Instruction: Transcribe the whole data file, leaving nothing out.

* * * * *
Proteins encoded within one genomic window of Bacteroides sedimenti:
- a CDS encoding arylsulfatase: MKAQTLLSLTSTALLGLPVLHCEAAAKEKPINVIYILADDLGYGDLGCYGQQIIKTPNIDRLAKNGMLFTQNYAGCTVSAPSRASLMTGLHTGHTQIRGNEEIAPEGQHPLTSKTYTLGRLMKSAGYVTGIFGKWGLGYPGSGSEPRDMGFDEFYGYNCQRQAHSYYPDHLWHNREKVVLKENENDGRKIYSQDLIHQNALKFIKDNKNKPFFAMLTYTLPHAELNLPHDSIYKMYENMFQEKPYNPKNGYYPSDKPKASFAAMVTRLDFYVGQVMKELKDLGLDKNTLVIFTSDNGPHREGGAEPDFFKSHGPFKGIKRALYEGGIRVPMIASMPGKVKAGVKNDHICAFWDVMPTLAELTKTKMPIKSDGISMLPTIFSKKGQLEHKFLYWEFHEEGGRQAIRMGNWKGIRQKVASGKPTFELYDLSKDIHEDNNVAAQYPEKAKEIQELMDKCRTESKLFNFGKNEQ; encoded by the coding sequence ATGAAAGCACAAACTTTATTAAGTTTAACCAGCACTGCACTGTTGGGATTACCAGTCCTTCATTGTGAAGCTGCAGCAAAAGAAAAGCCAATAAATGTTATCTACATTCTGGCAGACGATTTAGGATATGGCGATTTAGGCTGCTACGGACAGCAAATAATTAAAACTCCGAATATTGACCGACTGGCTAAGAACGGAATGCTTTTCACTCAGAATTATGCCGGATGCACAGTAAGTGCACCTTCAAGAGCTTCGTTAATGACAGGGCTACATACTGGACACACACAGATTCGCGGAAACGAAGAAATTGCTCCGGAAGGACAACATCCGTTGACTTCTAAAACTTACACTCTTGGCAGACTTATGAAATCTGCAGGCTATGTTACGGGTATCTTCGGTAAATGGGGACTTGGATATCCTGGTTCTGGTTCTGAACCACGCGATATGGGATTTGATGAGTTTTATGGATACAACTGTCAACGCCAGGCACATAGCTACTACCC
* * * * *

Proteins encoded within one genomic window of Bacteroides sedimenti:
- a CDS encoding arylsulfatase: MKAQTLLSLTSTALLGLPVLHCEAAAKEKPINVIYILADDLGYGDLGCYGQQIIKTPNIDRLAKNGMLFTQNYAGCTVSAPSRASLMTGLHTGHTQIRGNEEIAPEGQHPLTSKTYTLGRLMKSAGYVTGIFGKWGLGYPGSGSEPRDMGFDEFYGYNCQRQAHSYYPDHLWHNREKVVLKENENDGRKIYSQDLIHQNALKFIKDNKNKPFFAMLTYTLPHAELNLPHDSIYKMYENMFQEKPYNPKNGYYPSDKPKASFAAMVTRLDFYVGQVMKELKDLGLDKNTLVIFTSDNGPHREGGAEPDFFKSHGPFKGIKRALYEGGIRVPMIASMPGKVKAGVKNDHICAFWDVMPTLAELTKTKMPIKSDGISMLPTIFSKKGQLEHKFLYWEFHEEGGRQAIRMGNWKGIRQKVASGKPTFELYDLSKDIHEDNNVAAQYPEKAKEIQELMDKCRTESKLFNFGKNEQ; encoded by the coding sequence ATGAAAGCACAAACTTTATTAAGTTTAACCAGCACTGCACTGTTGGGATTACCAGTCCTTCATTGTGAAGCTGCAGCAAAAGAAAAGCCAATAAATGTTATCTACATTCTGGCAGACGATTTAGGATATGGCGATTTAGGCTGCTACGGACAGCAAATAATTAAAACTCCGAATATTGACCGACTGGCTAAGAACGGAATGCTTTTCACTCAGAATTATGCCGGATGCACAGTAAGTGCACCTTCAAGAGCTTCGTTAATGACAGGGCTACATACTGGACACACACAGATTCGCGGAAACGAAGAAATTGCTCCGGAAGGACAACATCCGTTGACTTCTAAAACTTACACTCTTGGCAGACTTATGAAATCTGCAGGCTATGTTACGGGTATCTTCGGTAAATGGGGACTTGGATATCCTGGTTCTGGTTCTGAACCACGCGATATGGGATTTGATGAGTTTTATGGATACAACTGTCAACGCCAGGCACATAGCTACTACCC